It is scary to know that threat actors now are smartly making use of sneaky fileless malware techniques like the reflective Dynamic-Link Library (DLL) injection. Not just this, but these cybercriminals are adding to the situation by attacking systems with Netwalker ransomware with high hopes of making the attack untraceable while giving a tough time to security analysts.
Karen Victor, a threat analyst at Trend Micro, explains that instead of collecting and storing the malware into the disk, threat actors are writing it in PowerShell and getting it into action directly through memory.
Why is it worrisome?
As per Karen Victor’s blog post, the new style of attack seems to be even stealthier compared to the regular DLL injection as it is not dependent on any windows loader for it to get in the system. This eliminates the requirement of registering the DLL as a loaded module of a process and enables evasion from DLL load monitoring tools.
As ransomware in itself is a difficult threat for businesses, tackling the fileless enemy gets even more worse as it can easily escape detection and be stable. Additionally, the article by Karen Victor mentions that the aftereffects of these attacks can be devastating and thoroughly challenging to recover from.
Not just this, but last year the explosion of fileless malware was trending, and it managed to grow 265% percent compared to the first six months of 2018.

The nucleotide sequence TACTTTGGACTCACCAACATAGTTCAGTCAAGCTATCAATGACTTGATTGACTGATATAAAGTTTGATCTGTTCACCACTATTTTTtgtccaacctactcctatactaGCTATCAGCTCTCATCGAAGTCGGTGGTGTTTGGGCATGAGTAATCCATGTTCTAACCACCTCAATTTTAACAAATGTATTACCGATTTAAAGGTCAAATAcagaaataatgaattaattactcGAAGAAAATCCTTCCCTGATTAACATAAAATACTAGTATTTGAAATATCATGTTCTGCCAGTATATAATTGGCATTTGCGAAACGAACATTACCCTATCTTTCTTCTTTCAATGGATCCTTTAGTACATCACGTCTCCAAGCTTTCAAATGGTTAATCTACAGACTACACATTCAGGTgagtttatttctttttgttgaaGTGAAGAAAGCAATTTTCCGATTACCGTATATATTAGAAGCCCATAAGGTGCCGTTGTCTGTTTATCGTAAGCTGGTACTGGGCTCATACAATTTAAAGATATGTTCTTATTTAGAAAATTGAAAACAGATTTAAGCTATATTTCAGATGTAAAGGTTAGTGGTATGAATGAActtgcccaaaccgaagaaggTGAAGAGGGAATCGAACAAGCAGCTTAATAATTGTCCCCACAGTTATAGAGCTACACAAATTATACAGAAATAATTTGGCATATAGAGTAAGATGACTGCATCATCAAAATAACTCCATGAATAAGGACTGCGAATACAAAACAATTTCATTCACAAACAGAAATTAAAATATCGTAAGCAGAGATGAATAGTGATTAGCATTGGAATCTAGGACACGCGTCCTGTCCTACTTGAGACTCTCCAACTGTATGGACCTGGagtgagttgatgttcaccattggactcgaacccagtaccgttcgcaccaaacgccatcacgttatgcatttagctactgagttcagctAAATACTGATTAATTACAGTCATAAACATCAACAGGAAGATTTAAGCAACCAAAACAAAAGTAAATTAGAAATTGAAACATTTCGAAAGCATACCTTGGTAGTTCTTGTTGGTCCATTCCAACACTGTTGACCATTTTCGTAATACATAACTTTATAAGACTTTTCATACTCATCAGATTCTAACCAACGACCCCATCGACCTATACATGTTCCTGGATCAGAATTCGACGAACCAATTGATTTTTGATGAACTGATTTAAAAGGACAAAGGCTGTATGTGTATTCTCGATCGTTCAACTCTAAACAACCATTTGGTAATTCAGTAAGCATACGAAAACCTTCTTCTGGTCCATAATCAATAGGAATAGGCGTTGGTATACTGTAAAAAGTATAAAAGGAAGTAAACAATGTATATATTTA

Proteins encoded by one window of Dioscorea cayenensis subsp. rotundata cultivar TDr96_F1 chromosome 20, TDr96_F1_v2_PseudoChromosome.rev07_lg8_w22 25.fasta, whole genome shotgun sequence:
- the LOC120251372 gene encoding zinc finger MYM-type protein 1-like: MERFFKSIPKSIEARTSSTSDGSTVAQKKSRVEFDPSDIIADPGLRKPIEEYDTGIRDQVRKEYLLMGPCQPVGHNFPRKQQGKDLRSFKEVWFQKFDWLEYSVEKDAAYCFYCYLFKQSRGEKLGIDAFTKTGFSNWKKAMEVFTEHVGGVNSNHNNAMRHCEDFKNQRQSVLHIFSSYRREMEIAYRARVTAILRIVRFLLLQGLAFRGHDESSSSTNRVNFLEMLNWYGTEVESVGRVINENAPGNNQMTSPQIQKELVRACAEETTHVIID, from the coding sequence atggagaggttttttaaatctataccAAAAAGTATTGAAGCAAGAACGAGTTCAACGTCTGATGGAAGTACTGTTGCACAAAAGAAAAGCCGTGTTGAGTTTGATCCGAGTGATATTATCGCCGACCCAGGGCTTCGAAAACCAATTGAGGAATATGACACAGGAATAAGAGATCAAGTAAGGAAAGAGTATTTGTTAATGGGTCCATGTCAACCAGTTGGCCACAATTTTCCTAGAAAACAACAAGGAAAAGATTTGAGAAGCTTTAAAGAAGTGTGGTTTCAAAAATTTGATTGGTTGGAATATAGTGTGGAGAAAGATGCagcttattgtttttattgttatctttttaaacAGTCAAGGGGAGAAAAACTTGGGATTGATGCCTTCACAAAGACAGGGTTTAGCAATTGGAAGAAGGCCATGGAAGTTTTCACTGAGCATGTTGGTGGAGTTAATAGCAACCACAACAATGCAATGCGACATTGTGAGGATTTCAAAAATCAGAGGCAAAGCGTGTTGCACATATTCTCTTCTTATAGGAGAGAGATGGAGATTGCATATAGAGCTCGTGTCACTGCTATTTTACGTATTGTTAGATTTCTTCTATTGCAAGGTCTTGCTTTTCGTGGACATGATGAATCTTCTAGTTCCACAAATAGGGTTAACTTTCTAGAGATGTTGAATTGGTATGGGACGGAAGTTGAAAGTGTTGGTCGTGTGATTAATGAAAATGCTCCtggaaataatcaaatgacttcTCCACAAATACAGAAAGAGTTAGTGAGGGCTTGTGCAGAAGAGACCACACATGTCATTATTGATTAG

More about Netwalker ransomware
As per Trend Micro, the PowerShell script, Ransom.PS1.NETWALKER., is capable of hiding under several levels of encryption, obfuscation, and encoding to escape detection and analysis.
Additionally, Karen Victory mentions that the malware detects API addresses of the functions that are necessary from kernell32.dll, the 32-bit dynamic link library that is available in the Windows operating system and carries out memory address calculations. With the use of this method, the script acts like the DLL’s own customer loader and eliminates the need for a traditional windows downloader.
Just like various other Netwalker ransomware variants, Ransom.PS1.NETWALKER.B has the ability to encrypt common user files with the help of six random characters used as an extension and places a ransomware note in various folders demanding money for the restoration of files.
The malware is also involved in deleting Shadow Volume copies and end certain processes and services along with the ones associated with data-related apps, backup software, and security software.
Trend Micro suggests businesses take multiple steps to protect themselves and the company’s interest from fileless ransomware. It also recommends companies to regularly backup data and maintain consistency in applying software patches.